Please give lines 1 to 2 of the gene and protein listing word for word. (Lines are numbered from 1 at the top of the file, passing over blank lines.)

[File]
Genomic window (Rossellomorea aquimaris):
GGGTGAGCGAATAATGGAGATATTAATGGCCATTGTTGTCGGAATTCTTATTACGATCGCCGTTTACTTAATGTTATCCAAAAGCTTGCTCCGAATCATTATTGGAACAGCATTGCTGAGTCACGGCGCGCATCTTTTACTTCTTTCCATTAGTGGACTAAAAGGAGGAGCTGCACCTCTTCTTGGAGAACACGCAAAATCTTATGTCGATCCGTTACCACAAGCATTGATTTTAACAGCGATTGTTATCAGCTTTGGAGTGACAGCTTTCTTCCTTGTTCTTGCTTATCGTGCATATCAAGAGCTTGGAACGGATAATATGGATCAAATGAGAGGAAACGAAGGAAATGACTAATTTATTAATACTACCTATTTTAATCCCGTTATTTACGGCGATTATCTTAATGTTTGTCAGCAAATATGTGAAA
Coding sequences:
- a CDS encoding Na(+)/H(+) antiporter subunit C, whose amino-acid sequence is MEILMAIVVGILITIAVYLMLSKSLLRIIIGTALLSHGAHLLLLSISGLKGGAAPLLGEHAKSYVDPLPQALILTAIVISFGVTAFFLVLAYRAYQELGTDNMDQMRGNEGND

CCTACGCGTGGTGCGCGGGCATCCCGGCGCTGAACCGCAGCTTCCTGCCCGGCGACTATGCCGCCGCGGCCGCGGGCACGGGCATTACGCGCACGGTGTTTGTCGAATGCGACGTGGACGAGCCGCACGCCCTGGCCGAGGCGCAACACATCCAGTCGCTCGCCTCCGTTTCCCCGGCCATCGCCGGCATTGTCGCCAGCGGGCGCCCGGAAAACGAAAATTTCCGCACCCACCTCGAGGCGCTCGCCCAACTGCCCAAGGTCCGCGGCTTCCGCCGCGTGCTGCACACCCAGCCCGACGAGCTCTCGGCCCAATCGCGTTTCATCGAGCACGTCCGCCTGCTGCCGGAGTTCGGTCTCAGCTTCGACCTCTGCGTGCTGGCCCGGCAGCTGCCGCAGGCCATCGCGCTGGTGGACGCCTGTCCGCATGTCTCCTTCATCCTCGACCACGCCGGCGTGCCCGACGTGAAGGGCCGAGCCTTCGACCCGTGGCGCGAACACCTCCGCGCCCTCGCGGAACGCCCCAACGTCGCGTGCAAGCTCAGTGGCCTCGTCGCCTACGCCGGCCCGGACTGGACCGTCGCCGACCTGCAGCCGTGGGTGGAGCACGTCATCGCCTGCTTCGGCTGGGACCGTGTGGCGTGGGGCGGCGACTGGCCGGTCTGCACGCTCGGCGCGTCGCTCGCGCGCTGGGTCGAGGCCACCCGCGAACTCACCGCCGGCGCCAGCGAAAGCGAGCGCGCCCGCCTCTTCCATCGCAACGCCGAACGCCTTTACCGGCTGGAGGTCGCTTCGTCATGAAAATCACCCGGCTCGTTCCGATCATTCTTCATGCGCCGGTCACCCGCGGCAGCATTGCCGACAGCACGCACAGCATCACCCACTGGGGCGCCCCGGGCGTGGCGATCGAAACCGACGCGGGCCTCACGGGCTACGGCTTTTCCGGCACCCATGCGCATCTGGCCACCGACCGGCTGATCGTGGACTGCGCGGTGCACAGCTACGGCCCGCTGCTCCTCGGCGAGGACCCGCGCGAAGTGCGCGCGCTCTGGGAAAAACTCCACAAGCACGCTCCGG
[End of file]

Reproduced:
Genomic window (Rossellomorea aquimaris):
GGGTGAGCGAATAATGGAGATATTAATGGCCATTGTTGTCGGAATTCTTATTACGATCGCCGTTTACTTAATGTTATCCAAAAGCTTGCTCCGAATCATTATTGGAACAGCATTGCTGAGTCACGGCGCGCATCTTTTACTTCTTTCCATTAGTGGACTAAAAGGAGGAGCTGCACCTCTTCTTGGAGAACACGCAAAATCTTATGTCGATCCGTTACCACAAGCATTGATTTTAACAGCGATTGTTATCAGCTTTGGAGTGACAGCTTTCTTCCTTGTTCTTGCTTATCGTGCATATCAAGAGCTTGGAACGGATAATATGGATCAAATGAGAGGAAACGAAGGAAATGACTAATTTATTAATACTACCTATTTTAATCCCGTTATTTACGGCGATTATCTTAATGTTTGTCAGCAAATATGTGAAA